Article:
Political leadership and Nigeria’s image crisis

Michael B. Aleyomi, Mohamad Zaini Abu Bakar




The myriads of socio-economic and political challenges that bedeviled Nigeria have been the crux of much debate. The pendulum has swung from one extreme to the other throughout history. However, the debate as to the impact of these challenges on external perception about Nigeria is still ongoing. In spite of vast literature on the Nigerian project and the country’s potentials for greatness, all seem to be sound and fury without a clear cut line of action towards addressing Nigeria’s plummeting image. This is the focus of the current effort. The paper examines the salient motivations for Nigeria’s ‘falling’ image and external perceptions on Nigerians in the context of political leadership. Applying both primary and secondary methods of data collection which were qualitatively analyzed the study discovers that the fundamental factor dampening Nigeria’s image is a failure of leadership and irresponsible followership resulting from corruption, diplomatic frailties, lack of political will to ensure dignity and integrity, among other manifestations. While the paper underscores some leadership efforts to building a positive image, it argues that the instrumentality of implementation is in a state of vacillation. Thus, the paper concludes that corruption and failure of leadership are responsible for Nigeria’s image crisis. Hence, the paper recommends, among others, that there is need to build a symbiotic relationship between the Nigerian leadership and citizenship upon the infallible foundations of trust, integrity, patriotism and an unyielding spirit of nationalism, with the aim of establishing strong structures and institutions. This requires the culture of good governance.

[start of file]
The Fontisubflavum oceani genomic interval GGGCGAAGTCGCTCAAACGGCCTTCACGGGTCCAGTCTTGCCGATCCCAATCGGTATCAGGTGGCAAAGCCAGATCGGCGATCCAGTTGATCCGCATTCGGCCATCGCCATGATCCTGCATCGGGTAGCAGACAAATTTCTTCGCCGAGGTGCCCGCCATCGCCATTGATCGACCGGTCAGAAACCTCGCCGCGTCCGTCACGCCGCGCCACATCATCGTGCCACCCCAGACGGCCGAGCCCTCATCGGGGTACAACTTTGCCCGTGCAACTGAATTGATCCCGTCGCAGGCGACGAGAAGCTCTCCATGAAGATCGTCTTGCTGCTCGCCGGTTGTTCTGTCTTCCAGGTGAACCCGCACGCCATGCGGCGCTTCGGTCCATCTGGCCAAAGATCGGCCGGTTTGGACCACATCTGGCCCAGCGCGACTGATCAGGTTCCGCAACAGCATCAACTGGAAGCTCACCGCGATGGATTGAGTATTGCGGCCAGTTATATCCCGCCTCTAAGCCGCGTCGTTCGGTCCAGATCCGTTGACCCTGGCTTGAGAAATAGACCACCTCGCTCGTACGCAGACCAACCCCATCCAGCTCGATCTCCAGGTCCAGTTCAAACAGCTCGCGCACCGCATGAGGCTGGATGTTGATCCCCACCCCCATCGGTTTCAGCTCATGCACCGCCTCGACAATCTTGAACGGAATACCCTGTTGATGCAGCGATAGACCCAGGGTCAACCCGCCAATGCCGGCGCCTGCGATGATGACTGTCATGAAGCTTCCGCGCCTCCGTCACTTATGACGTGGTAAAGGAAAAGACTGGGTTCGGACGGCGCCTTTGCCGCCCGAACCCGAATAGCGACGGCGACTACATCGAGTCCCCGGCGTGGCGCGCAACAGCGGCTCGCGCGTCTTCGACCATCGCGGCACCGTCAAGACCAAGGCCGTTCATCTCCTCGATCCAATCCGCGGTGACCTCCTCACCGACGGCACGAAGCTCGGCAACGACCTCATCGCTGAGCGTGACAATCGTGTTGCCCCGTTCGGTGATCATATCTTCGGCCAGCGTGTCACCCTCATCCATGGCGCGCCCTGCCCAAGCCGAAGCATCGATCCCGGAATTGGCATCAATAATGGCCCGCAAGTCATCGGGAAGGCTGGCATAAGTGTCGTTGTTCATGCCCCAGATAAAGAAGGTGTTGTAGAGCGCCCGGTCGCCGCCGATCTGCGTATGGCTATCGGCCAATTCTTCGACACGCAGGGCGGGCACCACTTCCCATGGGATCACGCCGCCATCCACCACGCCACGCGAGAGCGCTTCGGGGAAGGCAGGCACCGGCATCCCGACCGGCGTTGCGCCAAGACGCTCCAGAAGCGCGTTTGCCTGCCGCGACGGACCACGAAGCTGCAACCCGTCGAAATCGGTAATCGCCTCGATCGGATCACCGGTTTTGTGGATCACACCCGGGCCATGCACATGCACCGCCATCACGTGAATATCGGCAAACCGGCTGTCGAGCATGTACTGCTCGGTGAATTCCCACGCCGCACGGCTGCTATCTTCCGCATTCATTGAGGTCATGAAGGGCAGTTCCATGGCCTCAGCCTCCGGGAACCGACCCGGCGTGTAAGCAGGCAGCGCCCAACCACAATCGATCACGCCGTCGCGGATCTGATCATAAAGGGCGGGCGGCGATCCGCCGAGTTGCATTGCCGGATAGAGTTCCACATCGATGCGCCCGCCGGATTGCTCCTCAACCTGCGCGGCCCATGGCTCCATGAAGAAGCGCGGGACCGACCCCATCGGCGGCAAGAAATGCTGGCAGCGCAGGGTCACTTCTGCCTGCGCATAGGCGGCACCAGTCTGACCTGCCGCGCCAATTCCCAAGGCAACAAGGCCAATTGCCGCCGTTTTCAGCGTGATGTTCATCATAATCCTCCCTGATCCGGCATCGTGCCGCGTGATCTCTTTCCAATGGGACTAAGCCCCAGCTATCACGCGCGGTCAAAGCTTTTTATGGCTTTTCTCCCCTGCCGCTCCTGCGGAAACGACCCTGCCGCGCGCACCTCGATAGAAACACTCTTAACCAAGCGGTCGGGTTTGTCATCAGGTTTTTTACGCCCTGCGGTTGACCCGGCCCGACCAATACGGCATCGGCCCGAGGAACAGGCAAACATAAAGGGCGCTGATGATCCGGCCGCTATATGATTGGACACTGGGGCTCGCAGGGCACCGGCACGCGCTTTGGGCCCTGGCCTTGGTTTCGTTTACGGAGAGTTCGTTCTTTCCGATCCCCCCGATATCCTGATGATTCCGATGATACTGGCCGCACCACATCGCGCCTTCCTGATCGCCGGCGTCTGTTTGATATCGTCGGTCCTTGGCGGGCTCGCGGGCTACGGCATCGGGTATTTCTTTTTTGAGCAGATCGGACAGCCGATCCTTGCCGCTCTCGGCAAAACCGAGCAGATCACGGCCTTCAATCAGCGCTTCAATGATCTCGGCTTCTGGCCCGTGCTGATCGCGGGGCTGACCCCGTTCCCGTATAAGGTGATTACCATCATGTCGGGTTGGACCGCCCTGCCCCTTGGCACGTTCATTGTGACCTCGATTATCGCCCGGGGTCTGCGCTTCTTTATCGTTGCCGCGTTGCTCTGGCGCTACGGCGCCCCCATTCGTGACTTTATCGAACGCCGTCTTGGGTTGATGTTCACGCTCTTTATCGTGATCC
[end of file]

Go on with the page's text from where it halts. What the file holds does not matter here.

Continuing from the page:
Keywords: corruption, good governance, image, nation building, Nigeria, political leadership

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